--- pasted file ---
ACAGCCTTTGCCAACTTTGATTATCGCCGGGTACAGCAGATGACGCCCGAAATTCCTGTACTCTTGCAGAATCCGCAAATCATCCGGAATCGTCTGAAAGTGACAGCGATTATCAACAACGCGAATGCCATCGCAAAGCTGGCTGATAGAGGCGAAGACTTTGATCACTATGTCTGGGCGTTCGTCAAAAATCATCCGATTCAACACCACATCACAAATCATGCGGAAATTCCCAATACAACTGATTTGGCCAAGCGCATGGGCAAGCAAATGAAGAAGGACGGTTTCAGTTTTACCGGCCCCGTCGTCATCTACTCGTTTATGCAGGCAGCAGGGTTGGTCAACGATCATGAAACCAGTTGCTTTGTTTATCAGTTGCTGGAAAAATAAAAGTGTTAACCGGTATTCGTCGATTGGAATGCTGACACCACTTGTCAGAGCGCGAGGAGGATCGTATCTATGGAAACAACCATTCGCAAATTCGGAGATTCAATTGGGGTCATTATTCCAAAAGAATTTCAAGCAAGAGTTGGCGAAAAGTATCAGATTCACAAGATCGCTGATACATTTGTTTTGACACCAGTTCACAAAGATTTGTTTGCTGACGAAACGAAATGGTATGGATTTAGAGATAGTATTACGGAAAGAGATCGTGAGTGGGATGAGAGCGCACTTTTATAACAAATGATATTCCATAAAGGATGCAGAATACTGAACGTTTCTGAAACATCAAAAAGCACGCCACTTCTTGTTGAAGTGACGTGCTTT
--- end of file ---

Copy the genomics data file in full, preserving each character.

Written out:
ACAGCCTTTGCCAACTTTGATTATCGCCGGGTACAGCAGATGACGCCCGAAATTCCTGTACTCTTGCAGAATCCGCAAATCATCCGGAATCGTCTGAAAGTGACAGCGATTATCAACAACGCGAATGCCATCGCAAAGCTGGCTGATAGAGGCGAAGACTTTGATCACTATGTCTGGGCGTTCGTCAAAAATCATCCGATTCAACACCACATCACAAATCATGCGGAAATTCCCAATACAACTGATTTGGCCAAGCGCATGGGCAAGCAAATGAAGAAGGACGGTTTCAGTTTTACCGGCCCCGTCGTCATCTACTCGTTTATGCAGGCAGCAGGGTTGGTCAACGATCATGAAACCAGTTGCTTTGTTTATCAGTTGCTGGAAAAATAAAAGTGTTAACCGGTATTCGTCGATTGGAATGCTGACACCACTTGTCAGAGCGCGAGGAGGATCGTATCTATGGAAACAACCATTCGCAAATTCGGAGATTCAATTGGGGTCATTATTCCAAAAGAATTTCAAGCAAGAGTTGGCGAAAAGTATCAGATTCACAAGATCGCTGATACATTTGTTTTGACACCAGTTCACAAAGATTTGTTTGCTGACGAAACGAAATGGTATGGATTTAGAGATAGTATTACGGAAAGAGATCGTGAGTGGGATGAGAGCGCACTTTTATAACAAATGATATTCCATAAAGGATGCAGAATACTGAACGTTTCTGAAACATCAAAAAGCACGCCACTTCTTGTTGAAGTGACGTGCTTT